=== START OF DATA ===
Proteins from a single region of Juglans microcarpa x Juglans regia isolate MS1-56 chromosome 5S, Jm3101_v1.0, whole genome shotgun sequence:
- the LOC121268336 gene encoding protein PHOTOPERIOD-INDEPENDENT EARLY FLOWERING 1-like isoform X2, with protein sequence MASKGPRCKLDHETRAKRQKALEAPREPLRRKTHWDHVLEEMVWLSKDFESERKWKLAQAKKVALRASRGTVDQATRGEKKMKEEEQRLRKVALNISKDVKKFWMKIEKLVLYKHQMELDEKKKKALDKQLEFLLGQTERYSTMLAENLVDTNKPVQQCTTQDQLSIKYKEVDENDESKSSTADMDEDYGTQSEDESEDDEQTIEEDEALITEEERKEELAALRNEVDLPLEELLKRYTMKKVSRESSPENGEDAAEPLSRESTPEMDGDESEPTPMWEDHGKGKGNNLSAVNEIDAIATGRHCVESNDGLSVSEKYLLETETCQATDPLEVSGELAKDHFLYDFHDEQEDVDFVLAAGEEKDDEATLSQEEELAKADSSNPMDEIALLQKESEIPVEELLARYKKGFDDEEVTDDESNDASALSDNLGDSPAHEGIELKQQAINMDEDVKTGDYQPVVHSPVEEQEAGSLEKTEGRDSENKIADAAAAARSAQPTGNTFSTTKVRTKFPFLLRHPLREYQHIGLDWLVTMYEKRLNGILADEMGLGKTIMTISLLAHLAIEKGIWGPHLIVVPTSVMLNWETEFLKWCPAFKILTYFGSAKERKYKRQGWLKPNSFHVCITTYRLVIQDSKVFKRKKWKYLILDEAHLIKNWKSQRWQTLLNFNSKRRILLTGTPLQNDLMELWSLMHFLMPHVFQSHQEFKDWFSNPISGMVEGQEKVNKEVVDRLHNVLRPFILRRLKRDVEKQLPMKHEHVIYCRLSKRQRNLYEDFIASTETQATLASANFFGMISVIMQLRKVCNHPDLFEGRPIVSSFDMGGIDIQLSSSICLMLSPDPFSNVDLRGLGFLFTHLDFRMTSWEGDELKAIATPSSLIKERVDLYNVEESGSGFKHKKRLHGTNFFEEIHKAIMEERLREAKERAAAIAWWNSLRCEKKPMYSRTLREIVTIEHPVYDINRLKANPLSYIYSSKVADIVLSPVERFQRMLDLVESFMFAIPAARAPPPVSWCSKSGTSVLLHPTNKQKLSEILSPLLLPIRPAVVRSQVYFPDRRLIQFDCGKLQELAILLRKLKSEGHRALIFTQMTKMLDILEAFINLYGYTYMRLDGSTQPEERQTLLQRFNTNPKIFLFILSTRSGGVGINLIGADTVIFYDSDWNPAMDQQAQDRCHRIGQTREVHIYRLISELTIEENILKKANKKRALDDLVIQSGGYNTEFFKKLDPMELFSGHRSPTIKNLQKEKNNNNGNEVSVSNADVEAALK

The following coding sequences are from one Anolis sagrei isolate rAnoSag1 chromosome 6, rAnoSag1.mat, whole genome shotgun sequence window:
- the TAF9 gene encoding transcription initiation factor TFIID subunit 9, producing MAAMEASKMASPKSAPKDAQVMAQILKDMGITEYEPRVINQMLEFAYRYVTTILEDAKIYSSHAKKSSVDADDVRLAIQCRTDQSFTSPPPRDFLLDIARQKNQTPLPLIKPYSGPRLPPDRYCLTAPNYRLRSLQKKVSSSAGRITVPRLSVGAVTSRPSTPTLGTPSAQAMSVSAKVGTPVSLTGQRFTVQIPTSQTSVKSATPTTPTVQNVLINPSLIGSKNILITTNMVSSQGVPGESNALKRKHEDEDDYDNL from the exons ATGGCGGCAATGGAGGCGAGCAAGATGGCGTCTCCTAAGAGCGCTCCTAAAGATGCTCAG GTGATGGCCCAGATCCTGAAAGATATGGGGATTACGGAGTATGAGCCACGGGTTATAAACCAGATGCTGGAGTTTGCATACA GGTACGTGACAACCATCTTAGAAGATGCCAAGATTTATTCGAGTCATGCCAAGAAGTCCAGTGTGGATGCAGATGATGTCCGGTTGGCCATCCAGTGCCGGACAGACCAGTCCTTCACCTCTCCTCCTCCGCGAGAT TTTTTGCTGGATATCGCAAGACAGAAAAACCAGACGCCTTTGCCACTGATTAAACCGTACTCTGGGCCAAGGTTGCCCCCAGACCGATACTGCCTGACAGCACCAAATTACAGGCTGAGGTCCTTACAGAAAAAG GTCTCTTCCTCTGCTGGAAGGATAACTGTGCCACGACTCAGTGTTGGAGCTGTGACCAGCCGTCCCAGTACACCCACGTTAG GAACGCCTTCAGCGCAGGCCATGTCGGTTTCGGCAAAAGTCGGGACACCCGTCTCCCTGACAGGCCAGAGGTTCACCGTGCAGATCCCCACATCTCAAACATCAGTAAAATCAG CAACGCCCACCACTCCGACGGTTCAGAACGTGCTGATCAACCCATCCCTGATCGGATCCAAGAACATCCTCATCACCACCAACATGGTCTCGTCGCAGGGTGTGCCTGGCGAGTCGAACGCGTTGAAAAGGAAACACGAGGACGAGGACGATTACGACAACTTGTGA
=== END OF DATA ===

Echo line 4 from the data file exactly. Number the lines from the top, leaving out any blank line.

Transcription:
- the TAF9 gene encoding transcription initiation factor TFIID subunit 9, producing MAAMEASKMASPKSAPKDAQVMAQILKDMGITEYEPRVINQMLEFAYRYVTTILEDAKIYSSHAKKSSVDADDVRLAIQCRTDQSFTSPPPRDFLLDIARQKNQTPLPLIKPYSGPRLPPDRYCLTAPNYRLRSLQKKVSSSAGRITVPRLSVGAVTSRPSTPTLGTPSAQAMSVSAKVGTPVSLTGQRFTVQIPTSQTSVKSATPTTPTVQNVLINPSLIGSKNILITTNMVSSQGVPGESNALKRKHEDEDDYDNL from the exons ATGGCGGCAATGGAGGCGAGCAAGATGGCGTCTCCTAAGAGCGCTCCTAAAGATGCTCAG GTGATGGCCCAGATCCTGAAAGATATGGGGATTACGGAGTATGAGCCACGGGTTATAAACCAGATGCTGGAGTTTGCATACA GGTACGTGACAACCATCTTAGAAGATGCCAAGATTTATTCGAGTCATGCCAAGAAGTCCAGTGTGGATGCAGATGATGTCCGGTTGGCCATCCAGTGCCGGACAGACCAGTCCTTCACCTCTCCTCCTCCGCGAGAT TTTTTGCTGGATATCGCAAGACAGAAAAACCAGACGCCTTTGCCACTGATTAAACCGTACTCTGGGCCAAGGTTGCCCCCAGACCGATACTGCCTGACAGCACCAAATTACAGGCTGAGGTCCTTACAGAAAAAG GTCTCTTCCTCTGCTGGAAGGATAACTGTGCCACGACTCAGTGTTGGAGCTGTGACCAGCCGTCCCAGTACACCCACGTTAG GAACGCCTTCAGCGCAGGCCATGTCGGTTTCGGCAAAAGTCGGGACACCCGTCTCCCTGACAGGCCAGAGGTTCACCGTGCAGATCCCCACATCTCAAACATCAGTAAAATCAG CAACGCCCACCACTCCGACGGTTCAGAACGTGCTGATCAACCCATCCCTGATCGGATCCAAGAACATCCTCATCACCACCAACATGGTCTCGTCGCAGGGTGTGCCTGGCGAGTCGAACGCGTTGAAAAGGAAACACGAGGACGAGGACGATTACGACAACTTGTGA